Eight of 14 areas fall off Better Care Fund fast track

20 Aug 14
The Department of Health has slashed the number of Better Care Fund areas that are fast-tracking their plans from 14 to six, Public Finance can reveal.

By Richard Johnstone | 20 August 2014

The Department of Health has slashed the number of Better Care Fund areas that are fast-tracking their plans from 14 to six, Public Finance can reveal.

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As part of changes to BCF plans announced in July, ministers had said that 14 areas would be able to fast-track their local plans. However, it has been confirmed to PF that only six areas – Sunderland, Wiltshire, Greenwich, Reading, Liverpool and Nottinghamshire – will now be continuing on the fast-track programme.

The areas that will not go-ahead with early completion of the plans include the London tri-borough areas of Hammersmith & Fulham, Kensington & Chelsea, and Westminster.

Areas outside the fast-track scheme have to submit revised plans to the department by September 19 after alterations to the operation of the BCF.

Under the scheme, a minimum of £3.8bn is to be pooled from the NHS and local government from next April to integrate health and care provision and relieve pressure on hospitals and council care services. However, ministers announced in July that as much as £1bn of this would be tied to reducing hospital admissions.

Health and Wellbeing Boards – made up of councils and NHS commissioners – will set a local target for reducing the number of unplanned hospital admissions by at least 3.5%, or 185,500 nationwide. Funding will then be allocated against this target, but if it is not reached, the balance will be used to support NHS- commissioned services.

The fast-track process is intended to allow aspects of the BCF to be tested before being rolled out to all 151 areas.

Confirming the change, a DoH spokeswoman said: ‘Following further work with the areas that were identified as fast-track candidates, we have selected Sunderland, Wiltshire, Greenwich, Reading, Liverpool and Nottinghamshire to continue to work towards becoming exemplars.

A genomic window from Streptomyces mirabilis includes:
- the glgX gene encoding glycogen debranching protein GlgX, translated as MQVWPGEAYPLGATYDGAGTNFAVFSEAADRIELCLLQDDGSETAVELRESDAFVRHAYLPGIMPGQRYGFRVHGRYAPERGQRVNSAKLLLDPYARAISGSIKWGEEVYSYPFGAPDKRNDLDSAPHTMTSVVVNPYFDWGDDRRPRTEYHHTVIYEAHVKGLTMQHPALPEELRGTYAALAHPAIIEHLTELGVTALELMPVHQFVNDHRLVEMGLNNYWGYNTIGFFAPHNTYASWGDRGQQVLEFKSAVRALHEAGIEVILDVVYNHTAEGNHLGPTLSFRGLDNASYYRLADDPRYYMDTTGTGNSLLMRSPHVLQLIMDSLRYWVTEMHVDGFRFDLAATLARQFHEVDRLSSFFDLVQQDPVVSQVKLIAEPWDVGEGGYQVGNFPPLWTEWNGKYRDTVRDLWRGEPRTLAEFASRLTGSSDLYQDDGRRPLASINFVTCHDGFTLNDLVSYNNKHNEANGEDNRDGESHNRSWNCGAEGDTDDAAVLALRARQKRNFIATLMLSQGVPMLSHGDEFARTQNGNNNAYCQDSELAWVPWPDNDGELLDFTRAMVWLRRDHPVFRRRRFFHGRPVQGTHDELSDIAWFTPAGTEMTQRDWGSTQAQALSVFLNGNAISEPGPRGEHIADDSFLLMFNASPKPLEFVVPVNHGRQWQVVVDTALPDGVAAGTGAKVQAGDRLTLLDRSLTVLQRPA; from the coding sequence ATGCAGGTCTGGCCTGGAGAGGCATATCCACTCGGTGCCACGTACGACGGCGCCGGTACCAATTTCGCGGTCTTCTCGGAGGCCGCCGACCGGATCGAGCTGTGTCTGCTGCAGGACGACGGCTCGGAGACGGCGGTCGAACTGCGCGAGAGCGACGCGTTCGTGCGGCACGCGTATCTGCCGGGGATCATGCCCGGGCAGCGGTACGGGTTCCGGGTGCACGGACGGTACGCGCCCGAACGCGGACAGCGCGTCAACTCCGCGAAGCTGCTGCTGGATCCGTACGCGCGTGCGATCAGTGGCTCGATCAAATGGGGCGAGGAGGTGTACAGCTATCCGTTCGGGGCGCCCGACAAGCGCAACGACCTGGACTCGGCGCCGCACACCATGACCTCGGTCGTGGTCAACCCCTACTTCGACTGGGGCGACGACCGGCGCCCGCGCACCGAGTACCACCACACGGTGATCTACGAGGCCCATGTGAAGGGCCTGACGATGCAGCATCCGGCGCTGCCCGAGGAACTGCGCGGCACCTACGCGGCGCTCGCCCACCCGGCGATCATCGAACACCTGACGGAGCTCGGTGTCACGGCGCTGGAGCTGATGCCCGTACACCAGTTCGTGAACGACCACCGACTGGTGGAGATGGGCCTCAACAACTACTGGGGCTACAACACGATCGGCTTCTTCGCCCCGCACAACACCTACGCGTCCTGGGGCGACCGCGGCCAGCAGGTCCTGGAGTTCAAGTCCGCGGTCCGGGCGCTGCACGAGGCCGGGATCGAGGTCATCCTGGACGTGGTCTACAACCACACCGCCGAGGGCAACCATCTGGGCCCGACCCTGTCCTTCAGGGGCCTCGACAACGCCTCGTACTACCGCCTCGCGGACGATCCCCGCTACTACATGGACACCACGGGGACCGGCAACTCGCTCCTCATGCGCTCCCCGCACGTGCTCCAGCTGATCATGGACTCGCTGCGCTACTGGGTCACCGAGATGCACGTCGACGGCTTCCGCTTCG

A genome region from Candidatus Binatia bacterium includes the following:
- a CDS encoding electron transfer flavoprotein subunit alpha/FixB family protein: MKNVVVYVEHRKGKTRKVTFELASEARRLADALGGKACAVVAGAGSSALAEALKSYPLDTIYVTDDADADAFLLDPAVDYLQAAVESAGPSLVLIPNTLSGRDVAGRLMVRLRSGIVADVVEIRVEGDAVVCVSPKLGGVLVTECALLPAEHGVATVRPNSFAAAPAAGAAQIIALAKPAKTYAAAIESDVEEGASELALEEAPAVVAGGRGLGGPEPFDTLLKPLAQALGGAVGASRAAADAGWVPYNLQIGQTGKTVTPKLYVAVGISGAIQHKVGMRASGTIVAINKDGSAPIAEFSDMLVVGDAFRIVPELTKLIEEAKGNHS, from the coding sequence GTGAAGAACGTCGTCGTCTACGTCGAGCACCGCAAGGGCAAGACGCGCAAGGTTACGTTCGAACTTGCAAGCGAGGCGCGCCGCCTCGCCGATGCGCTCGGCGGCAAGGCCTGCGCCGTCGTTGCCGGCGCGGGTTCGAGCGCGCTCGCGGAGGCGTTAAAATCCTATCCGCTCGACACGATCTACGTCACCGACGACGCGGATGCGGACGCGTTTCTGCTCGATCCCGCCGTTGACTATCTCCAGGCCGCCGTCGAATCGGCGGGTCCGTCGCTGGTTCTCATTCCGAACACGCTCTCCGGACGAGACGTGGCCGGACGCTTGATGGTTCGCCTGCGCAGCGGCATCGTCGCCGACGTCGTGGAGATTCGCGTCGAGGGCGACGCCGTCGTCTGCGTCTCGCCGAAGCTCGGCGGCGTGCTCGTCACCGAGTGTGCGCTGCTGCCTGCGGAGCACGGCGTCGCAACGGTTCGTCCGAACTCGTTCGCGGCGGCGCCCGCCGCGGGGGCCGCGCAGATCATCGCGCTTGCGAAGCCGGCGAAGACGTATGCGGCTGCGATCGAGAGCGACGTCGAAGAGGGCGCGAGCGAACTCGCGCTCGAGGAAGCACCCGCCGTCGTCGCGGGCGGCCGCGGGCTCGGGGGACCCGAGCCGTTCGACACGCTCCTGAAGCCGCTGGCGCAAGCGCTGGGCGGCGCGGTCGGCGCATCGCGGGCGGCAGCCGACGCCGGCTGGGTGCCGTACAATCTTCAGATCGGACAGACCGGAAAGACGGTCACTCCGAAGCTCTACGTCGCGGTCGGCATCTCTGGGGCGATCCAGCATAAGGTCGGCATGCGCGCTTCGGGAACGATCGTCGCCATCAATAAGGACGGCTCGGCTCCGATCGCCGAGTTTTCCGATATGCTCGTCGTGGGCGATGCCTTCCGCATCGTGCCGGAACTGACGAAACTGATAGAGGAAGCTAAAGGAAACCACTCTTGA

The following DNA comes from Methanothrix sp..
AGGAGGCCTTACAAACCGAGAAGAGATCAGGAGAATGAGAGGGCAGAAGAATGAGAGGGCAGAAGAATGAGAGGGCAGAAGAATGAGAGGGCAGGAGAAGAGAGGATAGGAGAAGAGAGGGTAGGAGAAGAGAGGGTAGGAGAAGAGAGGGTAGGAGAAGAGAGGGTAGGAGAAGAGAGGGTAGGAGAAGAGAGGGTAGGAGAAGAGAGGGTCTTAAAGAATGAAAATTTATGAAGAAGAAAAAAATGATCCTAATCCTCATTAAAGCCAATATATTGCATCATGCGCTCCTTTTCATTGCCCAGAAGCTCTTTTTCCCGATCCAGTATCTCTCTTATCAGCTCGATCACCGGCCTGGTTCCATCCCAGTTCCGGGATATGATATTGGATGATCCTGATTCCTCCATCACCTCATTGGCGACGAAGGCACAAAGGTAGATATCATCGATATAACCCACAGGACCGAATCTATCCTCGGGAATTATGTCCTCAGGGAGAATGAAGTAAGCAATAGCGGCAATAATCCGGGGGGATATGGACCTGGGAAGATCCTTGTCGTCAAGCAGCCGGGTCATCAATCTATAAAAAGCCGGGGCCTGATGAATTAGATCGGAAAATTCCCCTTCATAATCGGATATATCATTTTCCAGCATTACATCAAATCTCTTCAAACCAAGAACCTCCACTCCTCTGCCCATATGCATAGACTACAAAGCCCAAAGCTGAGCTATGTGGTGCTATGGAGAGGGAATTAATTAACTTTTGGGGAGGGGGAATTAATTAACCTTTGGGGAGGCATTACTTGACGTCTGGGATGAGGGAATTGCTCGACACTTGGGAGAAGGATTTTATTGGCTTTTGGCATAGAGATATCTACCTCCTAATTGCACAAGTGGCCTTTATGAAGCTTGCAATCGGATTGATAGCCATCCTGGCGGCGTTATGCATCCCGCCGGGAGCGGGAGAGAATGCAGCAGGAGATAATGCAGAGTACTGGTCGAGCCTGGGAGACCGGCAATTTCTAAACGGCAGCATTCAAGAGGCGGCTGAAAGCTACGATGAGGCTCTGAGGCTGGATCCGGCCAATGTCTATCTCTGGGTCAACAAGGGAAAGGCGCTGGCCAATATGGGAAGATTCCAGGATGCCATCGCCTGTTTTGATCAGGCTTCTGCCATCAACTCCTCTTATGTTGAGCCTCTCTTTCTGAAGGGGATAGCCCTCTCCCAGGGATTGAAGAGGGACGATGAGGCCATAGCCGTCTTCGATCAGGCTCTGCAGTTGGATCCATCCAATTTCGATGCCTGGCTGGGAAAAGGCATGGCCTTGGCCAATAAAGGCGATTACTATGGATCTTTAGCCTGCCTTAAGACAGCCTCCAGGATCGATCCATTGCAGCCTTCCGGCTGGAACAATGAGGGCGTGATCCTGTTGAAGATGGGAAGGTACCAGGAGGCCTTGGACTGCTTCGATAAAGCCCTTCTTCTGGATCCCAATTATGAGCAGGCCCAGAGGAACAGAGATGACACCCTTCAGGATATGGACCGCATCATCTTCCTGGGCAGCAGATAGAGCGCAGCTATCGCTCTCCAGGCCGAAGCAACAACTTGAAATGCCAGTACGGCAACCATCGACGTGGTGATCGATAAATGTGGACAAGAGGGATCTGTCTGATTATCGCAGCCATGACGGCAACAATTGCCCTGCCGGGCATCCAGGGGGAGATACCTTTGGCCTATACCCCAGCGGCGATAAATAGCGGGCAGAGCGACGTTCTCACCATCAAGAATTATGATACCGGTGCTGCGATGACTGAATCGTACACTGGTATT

‘Their plans show real potential which is why we are speeding up the sign-off process, allowing them to start transforming services for the benefit of their patients. ’

The councils not now included in the fast-track scheme are: Dudley, Hammersmith & Fulham, Kensington & Chelsea, Westminster, Leeds, Rotherham, Torbay, and Warwickshire.

Mike Farrar, CIPFA’s special advisor on health, said: 'Whilst CIPFA welcomes the announcement of the six fast track areas we are very disappointed that eight areas have fallen back as this will reduce the scope for potential learning about what works.

'We believe that the BCF is an essential element of the strategic solution to improving care and addressing the funding problems of health and social care. As such we call on the Department of Health to reinforce the process by which learning from the six remaining sites will be shared in as real time as possible to help other areas plan the effective use of their BCF and implementation of their service redesign.'

County Councils Network director Simon Edwards welcomed that counties remained among the fast- tracked areas as part of the ‘vigorous assessment process to ensure BCF plans deliver better outcomes’.

He added: ‘However, counties have disagreed with the recent changes to BCF allocations, as we see them as a step backwards in protecting investment in care service and reducing long-term costs on the NHS. The BCF is vital for county areas aiming to deal with the intense demand-led pressures on their care budgets.

‘We cannot allow these changes to slow radical integration enabled by the BCF, particularly ahead of the implementation of the Care Act.’


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